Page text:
U.S. angered as Iraq scores kills with advanced Russian-made anti-tank missile
April 2, 2003
Iraqi ground forces are using an advanced Russian anti-tank missile against advancing U.S. and British armored units.
U.S. officials said Iraqi Republican Guard units have been firing the AT-14 Kornet anti-tank guided missiles against U.S. M1A2 main battle tanks around the cities of Najaf and Nassiriya. So far the Kornet has knocked out two Abrams tanks and a Bradley infantry fighting vehicle, they said.tank units of the U.S. Army's 3rd Infantry Division.
Last week, President George Bush telephoned Russian President Vladimir Putin to complain about large amounts of Kornet and night-vision equipment supplied to Iraq over the last few months. Iraq is believed to have up to 1,000 Kornet missiles, imported via Syria. Putin has denied that Moscow has approved military exports to Iraq.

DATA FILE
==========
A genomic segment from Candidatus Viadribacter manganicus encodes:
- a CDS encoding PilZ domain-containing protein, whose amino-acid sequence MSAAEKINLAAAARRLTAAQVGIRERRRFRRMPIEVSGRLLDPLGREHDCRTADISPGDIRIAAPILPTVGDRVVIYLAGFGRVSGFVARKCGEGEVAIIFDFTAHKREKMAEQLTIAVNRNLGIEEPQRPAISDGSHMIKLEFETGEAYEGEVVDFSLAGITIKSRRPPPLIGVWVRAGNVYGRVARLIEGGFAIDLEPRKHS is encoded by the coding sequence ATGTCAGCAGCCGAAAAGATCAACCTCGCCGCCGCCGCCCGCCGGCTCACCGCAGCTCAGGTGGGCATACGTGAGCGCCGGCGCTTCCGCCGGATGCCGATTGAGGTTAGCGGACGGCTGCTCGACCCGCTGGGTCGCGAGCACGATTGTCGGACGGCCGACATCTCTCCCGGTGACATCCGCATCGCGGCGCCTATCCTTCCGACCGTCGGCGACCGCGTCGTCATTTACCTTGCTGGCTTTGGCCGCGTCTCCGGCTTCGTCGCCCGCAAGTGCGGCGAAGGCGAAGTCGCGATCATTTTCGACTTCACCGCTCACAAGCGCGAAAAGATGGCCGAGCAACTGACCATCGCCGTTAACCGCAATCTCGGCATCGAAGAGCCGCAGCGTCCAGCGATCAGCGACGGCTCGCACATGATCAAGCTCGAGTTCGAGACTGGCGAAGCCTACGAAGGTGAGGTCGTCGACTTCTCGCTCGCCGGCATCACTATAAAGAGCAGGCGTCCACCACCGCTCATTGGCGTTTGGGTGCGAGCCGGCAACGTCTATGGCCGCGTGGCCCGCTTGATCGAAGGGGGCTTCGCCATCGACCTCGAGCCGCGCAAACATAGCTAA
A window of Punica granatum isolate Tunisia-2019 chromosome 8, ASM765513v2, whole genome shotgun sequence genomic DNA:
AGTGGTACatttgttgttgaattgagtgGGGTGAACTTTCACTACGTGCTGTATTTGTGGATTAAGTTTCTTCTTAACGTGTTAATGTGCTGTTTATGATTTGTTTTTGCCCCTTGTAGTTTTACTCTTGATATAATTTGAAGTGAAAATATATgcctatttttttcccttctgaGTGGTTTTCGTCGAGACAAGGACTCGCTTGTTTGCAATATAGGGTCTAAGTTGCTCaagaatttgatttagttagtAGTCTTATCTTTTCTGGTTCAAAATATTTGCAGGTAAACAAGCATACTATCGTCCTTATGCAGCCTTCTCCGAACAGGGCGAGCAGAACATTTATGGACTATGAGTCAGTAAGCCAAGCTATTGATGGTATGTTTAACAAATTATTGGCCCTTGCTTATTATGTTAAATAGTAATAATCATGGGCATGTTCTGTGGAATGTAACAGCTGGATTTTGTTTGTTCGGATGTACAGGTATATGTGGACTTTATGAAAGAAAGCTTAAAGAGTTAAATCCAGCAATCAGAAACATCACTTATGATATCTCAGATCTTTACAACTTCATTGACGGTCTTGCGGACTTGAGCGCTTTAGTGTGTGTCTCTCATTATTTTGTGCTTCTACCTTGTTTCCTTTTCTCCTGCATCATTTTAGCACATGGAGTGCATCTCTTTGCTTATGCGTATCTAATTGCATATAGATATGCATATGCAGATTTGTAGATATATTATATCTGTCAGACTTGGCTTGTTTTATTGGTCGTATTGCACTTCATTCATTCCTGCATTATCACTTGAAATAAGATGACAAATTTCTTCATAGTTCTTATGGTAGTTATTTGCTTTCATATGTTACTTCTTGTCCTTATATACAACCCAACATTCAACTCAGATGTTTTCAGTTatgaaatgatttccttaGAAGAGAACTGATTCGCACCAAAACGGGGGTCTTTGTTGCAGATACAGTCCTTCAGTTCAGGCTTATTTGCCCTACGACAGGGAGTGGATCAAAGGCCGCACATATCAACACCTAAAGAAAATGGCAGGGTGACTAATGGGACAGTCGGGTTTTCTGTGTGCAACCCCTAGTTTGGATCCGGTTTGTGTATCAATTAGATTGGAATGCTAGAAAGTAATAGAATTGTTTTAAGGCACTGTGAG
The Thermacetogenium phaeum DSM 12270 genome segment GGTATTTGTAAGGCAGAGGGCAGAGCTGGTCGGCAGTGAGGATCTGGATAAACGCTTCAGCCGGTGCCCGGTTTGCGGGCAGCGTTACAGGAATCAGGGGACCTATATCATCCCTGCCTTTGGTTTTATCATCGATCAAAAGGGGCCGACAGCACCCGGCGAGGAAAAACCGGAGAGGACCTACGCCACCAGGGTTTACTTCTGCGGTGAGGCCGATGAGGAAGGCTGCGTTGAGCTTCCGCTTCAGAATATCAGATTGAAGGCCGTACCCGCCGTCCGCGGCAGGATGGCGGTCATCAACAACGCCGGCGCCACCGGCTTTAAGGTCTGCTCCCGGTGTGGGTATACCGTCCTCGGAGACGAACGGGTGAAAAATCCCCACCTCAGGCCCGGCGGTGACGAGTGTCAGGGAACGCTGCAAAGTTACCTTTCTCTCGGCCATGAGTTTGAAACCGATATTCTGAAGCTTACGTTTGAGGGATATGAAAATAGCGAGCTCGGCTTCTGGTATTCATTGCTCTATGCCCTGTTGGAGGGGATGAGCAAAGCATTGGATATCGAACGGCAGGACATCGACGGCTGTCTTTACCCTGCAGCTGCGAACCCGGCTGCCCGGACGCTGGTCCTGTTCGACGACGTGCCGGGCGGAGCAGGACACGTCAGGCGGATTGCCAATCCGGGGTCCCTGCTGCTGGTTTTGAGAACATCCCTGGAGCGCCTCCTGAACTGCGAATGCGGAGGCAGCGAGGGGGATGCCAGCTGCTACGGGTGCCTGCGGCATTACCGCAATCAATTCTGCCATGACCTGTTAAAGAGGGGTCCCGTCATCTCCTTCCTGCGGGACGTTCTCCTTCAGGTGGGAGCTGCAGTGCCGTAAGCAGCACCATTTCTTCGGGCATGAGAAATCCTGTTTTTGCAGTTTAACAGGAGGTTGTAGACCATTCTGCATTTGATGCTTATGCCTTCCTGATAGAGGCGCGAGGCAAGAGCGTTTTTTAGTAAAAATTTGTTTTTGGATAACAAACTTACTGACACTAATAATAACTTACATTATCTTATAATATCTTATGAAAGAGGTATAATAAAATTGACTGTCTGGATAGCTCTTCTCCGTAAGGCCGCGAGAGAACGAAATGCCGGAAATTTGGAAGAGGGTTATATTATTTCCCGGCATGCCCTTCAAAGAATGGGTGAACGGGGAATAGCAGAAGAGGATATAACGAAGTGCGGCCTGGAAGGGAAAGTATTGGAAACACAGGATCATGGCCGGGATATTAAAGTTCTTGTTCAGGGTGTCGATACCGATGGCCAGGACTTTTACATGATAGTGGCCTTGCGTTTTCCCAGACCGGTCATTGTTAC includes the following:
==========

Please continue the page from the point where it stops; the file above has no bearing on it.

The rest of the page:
The Kornet is regarded as one of the most lethal anti-tank missiles deployed in the Arab world. The missile has a range of 5.5 kilometers and is guided by laser-optic sight. A crew of two soldiers can quickly set up the missile on a tripod, direct a laser beam on the target and launch the missile.
The Kornet's range is greater than that of its Western-origin competitors. The M1A2 tank has an effective range of 4 kilometers.
Russia has also sold the Kornet-E, or export version, to Iraq's neighbors, including Iran and Syria.
The Kornet was developed by the KBP Instrument Design-Making Bureau in Tula. The AT-14 Kornet contains a shaped charge that can penetrate more than a meter of armor and foil reactive armored systems.
The Kornet can also carry thermobaric explosives. These incendiary munitions
release a fine spray of fuel before detonation, creating a fireball. Thermobaric
explosives are designed to target infantry as well as light- or non-armored
vehicles, such as trucks.